Watching and Waiting for His Return

Imagine yourself in a packed theatre. The red carpet and velvet chairs, the ornate molding and banisters, brass balconies, baroque candelabras, and opulent décor. The orchestra is warming up and the lights are blinking indicating the show is about to start. You’re sitting there waiting in anticipation for the world renown, extraordinary performer Adonai to appear on stage. You’ve heard about His performances in the past and they were breathtaking. When will the curtain open?

Watching and waiting for God is more than just biding time as the world goes by. There is an actual purpose in waiting on God’s timing and watching Him perform.

In fact, there are two aspects of waiting on God. One is personal as trusting believers present their personal petitions and prayers before God, and then wait and watch in expectation for His help and His answers.

Now, Adonai, what am I waiting for? You are my only hope (Psalm 39:8 CJB).


We are waiting for Adonai; he is our help and shield (Psalm 33:20 CJB).


Adonai, in the morning you will hear my voice; in the morning, I lay my needs

before you and wait expectantly (Psalm 5:3 CJB).

Expectations and Appointed Times

The second aspect of waiting on God has a corporate element and is connected to His overall plan for mankind. God is not random. His plan for the redemption of those who have faith in Him and the setting up of His Kingdom on Earth can absolutely be expected and by many witnessed in His right time.

We must have faith and believe that His Word will become reality. For His covenant believers, faithful expectation is measured and monitored by His watchful eye, and is connected to His prophetic actions that occur at His appointed times. A great deal of Scripture teaches us about these “appointed times,” or moedim in Hebrew.

“Speak to the sons of Israel and say to them, ‘The LORD’S appointed times which you shall proclaim as holy convocations (rehearsals)—My appointed times are these: Leviticus 23:4 NASB.

Feasts or appointed times (also known as moedim) can be better translated as signals. In Hebrew “convocations,” is known as micra, but for this instance, a better translation in English would be rehearsal.

So, in essence, we are to watch for the signals of the Lord, while we rehearse His instructions (in order to show and instruct others) thereby signaling what He will soon perform.


God did not create a random universe—neither are the major events of this earth random. His

prophetic Word has already been written and has power in due time to bring about the

circumstances necessary to manifest all that He has intended. God has this blueprint of events encrypted in the moedim—the feasts—the appointed times. He wants us to be watching and waiting when He begins to accomplish them.

God Accomplishes His Word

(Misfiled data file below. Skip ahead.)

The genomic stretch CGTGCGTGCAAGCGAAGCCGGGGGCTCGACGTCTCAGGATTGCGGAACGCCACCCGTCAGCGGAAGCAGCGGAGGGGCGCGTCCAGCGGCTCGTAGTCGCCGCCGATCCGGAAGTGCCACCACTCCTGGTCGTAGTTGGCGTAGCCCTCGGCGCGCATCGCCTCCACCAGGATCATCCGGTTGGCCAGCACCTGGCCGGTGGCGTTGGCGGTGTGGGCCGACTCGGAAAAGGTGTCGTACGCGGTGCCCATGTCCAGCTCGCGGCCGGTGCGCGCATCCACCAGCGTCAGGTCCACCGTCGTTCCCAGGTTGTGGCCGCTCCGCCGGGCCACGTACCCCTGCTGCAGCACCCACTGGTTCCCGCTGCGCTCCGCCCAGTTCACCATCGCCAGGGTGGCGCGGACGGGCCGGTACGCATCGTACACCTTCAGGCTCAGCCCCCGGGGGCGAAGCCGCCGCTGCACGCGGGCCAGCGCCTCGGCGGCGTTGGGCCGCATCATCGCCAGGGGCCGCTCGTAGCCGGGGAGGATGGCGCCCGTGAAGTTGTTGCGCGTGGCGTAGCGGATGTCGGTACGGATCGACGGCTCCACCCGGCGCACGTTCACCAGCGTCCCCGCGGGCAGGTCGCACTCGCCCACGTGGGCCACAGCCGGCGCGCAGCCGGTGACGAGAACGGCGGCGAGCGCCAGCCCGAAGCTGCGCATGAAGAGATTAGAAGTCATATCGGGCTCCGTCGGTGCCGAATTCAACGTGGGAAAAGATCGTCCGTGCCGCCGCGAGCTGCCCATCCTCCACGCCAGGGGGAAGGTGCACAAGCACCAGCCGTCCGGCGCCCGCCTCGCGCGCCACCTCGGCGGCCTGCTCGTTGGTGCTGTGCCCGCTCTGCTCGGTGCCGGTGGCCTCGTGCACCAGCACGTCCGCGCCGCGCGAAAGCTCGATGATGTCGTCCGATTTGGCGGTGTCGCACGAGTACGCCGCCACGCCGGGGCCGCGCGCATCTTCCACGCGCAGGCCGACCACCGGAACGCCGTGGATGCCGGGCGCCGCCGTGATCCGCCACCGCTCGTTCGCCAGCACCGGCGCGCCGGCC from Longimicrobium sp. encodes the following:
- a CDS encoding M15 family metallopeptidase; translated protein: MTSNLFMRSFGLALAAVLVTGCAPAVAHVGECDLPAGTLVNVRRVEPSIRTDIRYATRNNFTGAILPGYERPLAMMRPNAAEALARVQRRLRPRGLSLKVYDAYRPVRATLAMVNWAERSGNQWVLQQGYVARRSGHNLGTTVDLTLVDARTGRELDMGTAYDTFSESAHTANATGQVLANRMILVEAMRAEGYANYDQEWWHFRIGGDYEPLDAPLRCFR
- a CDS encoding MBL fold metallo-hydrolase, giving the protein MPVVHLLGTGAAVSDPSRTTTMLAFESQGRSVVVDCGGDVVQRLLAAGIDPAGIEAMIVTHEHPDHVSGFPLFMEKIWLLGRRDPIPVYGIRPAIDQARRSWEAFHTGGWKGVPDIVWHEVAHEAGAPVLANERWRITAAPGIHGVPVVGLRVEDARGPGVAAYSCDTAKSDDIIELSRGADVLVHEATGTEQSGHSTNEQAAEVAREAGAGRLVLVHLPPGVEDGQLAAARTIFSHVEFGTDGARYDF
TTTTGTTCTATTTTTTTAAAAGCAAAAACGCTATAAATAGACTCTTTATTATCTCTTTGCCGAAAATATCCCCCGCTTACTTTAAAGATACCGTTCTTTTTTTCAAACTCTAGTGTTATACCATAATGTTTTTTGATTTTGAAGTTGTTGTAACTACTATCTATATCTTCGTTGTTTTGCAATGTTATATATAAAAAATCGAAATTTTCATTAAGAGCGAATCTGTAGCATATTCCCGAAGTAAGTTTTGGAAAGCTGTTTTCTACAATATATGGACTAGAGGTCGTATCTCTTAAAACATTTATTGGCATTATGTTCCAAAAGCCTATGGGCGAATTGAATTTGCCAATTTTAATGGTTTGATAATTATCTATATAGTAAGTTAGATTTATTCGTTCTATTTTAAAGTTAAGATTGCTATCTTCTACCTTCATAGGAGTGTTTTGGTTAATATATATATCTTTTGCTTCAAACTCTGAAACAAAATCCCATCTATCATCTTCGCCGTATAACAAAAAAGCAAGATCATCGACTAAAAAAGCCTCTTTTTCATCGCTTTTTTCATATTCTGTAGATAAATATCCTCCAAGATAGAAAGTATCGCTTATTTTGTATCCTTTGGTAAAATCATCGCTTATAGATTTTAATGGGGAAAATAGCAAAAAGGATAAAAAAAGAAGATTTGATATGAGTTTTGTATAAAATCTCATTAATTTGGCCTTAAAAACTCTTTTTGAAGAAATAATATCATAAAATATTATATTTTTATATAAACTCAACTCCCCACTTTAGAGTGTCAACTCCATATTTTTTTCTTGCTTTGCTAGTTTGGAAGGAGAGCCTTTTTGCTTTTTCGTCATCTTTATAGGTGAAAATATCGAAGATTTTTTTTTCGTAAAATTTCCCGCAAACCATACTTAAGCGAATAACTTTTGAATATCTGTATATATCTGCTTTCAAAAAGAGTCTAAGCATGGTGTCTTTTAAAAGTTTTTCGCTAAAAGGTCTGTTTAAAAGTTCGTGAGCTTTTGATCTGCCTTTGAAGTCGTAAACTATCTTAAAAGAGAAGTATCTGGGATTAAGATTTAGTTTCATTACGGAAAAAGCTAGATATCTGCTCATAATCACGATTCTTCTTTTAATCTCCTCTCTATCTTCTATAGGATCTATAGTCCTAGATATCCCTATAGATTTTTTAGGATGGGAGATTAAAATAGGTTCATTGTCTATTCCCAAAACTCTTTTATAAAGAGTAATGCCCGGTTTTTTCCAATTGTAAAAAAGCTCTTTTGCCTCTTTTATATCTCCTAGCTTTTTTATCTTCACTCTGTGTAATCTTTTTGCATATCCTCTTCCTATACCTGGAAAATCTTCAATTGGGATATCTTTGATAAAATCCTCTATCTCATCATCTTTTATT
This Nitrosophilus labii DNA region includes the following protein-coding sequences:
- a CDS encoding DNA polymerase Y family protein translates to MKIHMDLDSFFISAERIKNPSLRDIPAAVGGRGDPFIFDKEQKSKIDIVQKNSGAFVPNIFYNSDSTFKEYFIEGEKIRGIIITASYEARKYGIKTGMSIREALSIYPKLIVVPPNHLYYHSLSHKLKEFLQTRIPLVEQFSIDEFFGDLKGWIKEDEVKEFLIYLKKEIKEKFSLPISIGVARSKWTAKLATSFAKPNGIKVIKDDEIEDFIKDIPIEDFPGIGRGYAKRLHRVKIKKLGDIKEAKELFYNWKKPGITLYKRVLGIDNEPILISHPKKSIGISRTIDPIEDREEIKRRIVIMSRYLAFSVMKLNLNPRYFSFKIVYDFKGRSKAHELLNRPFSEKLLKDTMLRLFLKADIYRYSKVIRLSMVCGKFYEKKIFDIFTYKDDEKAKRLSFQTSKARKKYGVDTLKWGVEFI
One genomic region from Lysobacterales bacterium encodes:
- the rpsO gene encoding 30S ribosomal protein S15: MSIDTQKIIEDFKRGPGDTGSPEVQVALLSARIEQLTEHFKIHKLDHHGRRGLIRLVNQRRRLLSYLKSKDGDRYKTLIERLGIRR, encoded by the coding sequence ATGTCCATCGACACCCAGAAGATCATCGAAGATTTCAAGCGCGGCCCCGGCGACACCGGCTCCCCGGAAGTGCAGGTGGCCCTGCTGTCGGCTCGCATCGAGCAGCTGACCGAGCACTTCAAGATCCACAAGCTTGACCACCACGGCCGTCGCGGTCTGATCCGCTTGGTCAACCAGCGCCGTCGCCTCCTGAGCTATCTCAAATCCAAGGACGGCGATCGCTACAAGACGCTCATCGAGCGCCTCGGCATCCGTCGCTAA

The Hebrew language is unique. A word can be pronounced slightly different to change meanings but at the base (or shoresh) these words are predicated on each other – intertwined and connected, containing progressively deeper levels of meaning. In keeping with the unique nature of the Hebrew language God has an interesting conversation with Jeremiah.

The word of the Lord came to me: “What do you see, Jeremiah?” “I see the

branch of an almond (sheked) tree,” I replied. The Lord said to me, “You have

seen correctly, for I am watching (shakad) to see that my word is fulfilled” (Jeremiah 1:11-12 NIV)

The word “sheked” is the Hebrew word for almond and “shekad” is the Hebrew word for waking, watching or arising. Interestingly enough, the almond tree is the first tree to wake up, bud and produce fruit after winter—in other words, it’s the first to perform.

Jeremiah was young, fearful and insecure when God called him. God used the picture of an almond tree to show Jeremiah how He watches over His Word until the appointed time comes, when it is awakened and then He, (God, Himself)) performs it.

The First Act or Performance– The Feast of Pesach/Passover

God’s first major accomplishment of the moedim (appointed time) is listed in Leviticus 23. The first feast is called the Feast of Pesach which means Passover. The crucifixion of Jesus (Yeshua in Hebrew) happened on this appointed day, determined as Aviv 14. Until that year on Aviv 14, the Hebrew people annually “practiced” this feast with customary traditions associated with the Exodus of the Hebrew children from Egypt. On a particular Passover day some 2,000 years ago, the Almighty awakened to perform His Word. At the appointed time Yeshua was crucified and given as the Passover Lamb of God—this was not a rehearsal. God did the actual performance through a perfect sacrifice, on the appointed day accomplishing the first act of God indicated by Leviticus 23 that advanced His Kingdom forward. This first major act of God was for the purpose to redeem man back unto Himself.

Another major point that is connected to that appointed time of the first act is referenced when Yeshua was in the Garden of Gethsemane. He asked His disciples several times to “watch with Him” for one hour.

Then He said to them, My soul is exceedingly sorrowful, even to death. Stay here and watch with Me (Matthew 26:38 NHEB).

What were they watching for? Yeshua explained it earlier to His twelve followers: